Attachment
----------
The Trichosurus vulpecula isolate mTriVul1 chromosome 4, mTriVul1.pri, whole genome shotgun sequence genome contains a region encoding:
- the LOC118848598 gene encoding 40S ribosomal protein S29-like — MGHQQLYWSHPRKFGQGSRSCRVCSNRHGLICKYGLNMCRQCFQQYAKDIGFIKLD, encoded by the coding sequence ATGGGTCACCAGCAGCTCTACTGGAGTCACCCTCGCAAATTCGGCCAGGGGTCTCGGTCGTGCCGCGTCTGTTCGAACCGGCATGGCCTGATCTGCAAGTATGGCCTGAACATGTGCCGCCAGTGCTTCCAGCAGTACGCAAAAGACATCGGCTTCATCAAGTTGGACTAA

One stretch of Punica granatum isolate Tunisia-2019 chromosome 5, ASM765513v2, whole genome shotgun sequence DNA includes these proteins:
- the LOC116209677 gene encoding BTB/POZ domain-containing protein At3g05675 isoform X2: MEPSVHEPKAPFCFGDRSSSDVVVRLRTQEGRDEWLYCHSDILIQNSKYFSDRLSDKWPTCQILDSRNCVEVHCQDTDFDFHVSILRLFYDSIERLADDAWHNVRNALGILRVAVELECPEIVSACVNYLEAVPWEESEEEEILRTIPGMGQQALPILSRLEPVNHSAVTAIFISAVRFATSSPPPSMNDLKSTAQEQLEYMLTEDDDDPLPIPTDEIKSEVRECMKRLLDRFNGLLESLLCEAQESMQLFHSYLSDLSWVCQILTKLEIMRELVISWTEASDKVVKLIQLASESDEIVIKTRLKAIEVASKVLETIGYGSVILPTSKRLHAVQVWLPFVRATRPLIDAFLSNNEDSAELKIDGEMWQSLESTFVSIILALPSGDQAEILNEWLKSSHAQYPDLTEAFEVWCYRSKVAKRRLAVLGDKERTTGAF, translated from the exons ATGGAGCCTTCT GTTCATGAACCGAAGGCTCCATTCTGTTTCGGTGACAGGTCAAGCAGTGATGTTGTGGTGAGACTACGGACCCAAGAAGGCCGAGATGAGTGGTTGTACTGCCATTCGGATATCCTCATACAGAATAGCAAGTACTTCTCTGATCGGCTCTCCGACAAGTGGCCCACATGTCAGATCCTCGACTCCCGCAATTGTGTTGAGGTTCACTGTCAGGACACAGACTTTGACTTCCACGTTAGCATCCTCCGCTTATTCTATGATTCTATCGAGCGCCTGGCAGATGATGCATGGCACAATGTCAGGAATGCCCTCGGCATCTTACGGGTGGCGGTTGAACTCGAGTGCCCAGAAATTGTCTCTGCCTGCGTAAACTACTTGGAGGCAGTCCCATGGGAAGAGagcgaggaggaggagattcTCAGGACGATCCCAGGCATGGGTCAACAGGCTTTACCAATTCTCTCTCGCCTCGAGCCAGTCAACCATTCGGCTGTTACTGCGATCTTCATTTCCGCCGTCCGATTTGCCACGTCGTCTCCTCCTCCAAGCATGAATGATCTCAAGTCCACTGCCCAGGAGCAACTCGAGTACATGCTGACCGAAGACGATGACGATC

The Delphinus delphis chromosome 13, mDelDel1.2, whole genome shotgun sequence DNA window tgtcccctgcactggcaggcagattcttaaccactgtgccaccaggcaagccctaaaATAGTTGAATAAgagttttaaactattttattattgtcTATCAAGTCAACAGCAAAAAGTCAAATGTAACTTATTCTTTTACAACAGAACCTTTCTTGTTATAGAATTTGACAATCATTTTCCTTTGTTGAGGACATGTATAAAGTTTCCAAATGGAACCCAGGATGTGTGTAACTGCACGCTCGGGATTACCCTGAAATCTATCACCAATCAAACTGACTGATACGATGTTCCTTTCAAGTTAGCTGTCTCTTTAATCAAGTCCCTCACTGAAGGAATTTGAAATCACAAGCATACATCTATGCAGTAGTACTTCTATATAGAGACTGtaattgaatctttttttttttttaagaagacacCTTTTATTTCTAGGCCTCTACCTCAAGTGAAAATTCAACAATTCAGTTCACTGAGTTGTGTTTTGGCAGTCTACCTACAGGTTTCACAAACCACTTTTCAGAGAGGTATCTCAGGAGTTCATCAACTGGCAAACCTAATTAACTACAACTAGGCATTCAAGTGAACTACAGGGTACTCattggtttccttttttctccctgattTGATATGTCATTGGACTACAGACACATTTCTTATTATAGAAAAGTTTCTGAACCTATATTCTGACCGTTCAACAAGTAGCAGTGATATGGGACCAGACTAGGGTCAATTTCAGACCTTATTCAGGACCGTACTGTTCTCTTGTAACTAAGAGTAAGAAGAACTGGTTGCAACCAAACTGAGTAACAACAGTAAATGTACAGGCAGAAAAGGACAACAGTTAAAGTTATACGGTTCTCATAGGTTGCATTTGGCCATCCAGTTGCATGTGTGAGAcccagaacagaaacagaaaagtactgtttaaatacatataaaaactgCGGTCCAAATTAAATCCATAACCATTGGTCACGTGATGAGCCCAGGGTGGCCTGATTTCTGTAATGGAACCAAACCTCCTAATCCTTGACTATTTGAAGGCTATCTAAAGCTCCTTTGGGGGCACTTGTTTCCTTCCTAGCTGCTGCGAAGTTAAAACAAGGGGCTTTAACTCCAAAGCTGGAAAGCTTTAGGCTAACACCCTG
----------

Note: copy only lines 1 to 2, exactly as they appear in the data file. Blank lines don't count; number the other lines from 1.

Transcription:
The Trichosurus vulpecula isolate mTriVul1 chromosome 4, mTriVul1.pri, whole genome shotgun sequence genome contains a region encoding:
- the LOC118848598 gene encoding 40S ribosomal protein S29-like — MGHQQLYWSHPRKFGQGSRSCRVCSNRHGLICKYGLNMCRQCFQQYAKDIGFIKLD, encoded by the coding sequence ATGGGTCACCAGCAGCTCTACTGGAGTCACCCTCGCAAATTCGGCCAGGGGTCTCGGTCGTGCCGCGTCTGTTCGAACCGGCATGGCCTGATCTGCAAGTATGGCCTGAACATGTGCCGCCAGTGCTTCCAGCAGTACGCAAAAGACATCGGCTTCATCAAGTTGGACTAA